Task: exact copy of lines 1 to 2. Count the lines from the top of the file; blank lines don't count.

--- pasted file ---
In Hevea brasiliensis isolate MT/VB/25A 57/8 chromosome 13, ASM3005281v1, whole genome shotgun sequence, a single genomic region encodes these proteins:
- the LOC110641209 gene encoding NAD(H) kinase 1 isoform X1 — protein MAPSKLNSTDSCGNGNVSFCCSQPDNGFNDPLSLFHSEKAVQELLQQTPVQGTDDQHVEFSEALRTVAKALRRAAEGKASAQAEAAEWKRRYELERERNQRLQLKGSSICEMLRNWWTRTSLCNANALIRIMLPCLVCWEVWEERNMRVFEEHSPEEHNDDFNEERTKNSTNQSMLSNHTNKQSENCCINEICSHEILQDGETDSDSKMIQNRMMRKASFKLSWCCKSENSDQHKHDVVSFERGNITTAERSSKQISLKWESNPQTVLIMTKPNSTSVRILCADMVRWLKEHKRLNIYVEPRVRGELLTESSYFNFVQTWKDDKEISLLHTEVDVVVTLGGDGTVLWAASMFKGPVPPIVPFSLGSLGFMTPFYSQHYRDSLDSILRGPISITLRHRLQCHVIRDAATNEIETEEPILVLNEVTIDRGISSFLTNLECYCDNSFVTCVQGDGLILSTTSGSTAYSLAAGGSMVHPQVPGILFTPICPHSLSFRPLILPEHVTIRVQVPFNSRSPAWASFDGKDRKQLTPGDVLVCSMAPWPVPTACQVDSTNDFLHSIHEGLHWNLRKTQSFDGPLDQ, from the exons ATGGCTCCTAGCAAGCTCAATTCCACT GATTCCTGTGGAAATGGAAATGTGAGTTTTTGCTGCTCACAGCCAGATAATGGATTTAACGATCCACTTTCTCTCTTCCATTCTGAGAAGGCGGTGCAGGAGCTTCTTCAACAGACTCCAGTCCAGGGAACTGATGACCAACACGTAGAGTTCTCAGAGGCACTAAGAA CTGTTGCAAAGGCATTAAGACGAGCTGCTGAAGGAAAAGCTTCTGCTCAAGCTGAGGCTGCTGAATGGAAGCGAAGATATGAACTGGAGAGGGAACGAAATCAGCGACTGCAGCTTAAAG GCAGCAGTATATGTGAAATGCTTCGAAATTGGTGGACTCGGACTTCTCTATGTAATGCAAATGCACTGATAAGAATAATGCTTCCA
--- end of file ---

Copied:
In Hevea brasiliensis isolate MT/VB/25A 57/8 chromosome 13, ASM3005281v1, whole genome shotgun sequence, a single genomic region encodes these proteins:
- the LOC110641209 gene encoding NAD(H) kinase 1 isoform X1 — protein MAPSKLNSTDSCGNGNVSFCCSQPDNGFNDPLSLFHSEKAVQELLQQTPVQGTDDQHVEFSEALRTVAKALRRAAEGKASAQAEAAEWKRRYELERERNQRLQLKGSSICEMLRNWWTRTSLCNANALIRIMLPCLVCWEVWEERNMRVFEEHSPEEHNDDFNEERTKNSTNQSMLSNHTNKQSENCCINEICSHEILQDGETDSDSKMIQNRMMRKASFKLSWCCKSENSDQHKHDVVSFERGNITTAERSSKQISLKWESNPQTVLIMTKPNSTSVRILCADMVRWLKEHKRLNIYVEPRVRGELLTESSYFNFVQTWKDDKEISLLHTEVDVVVTLGGDGTVLWAASMFKGPVPPIVPFSLGSLGFMTPFYSQHYRDSLDSILRGPISITLRHRLQCHVIRDAATNEIETEEPILVLNEVTIDRGISSFLTNLECYCDNSFVTCVQGDGLILSTTSGSTAYSLAAGGSMVHPQVPGILFTPICPHSLSFRPLILPEHVTIRVQVPFNSRSPAWASFDGKDRKQLTPGDVLVCSMAPWPVPTACQVDSTNDFLHSIHEGLHWNLRKTQSFDGPLDQ, from the exons ATGGCTCCTAGCAAGCTCAATTCCACT GATTCCTGTGGAAATGGAAATGTGAGTTTTTGCTGCTCACAGCCAGATAATGGATTTAACGATCCACTTTCTCTCTTCCATTCTGAGAAGGCGGTGCAGGAGCTTCTTCAACAGACTCCAGTCCAGGGAACTGATGACCAACACGTAGAGTTCTCAGAGGCACTAAGAA CTGTTGCAAAGGCATTAAGACGAGCTGCTGAAGGAAAAGCTTCTGCTCAAGCTGAGGCTGCTGAATGGAAGCGAAGATATGAACTGGAGAGGGAACGAAATCAGCGACTGCAGCTTAAAG GCAGCAGTATATGTGAAATGCTTCGAAATTGGTGGACTCGGACTTCTCTATGTAATGCAAATGCACTGATAAGAATAATGCTTCCA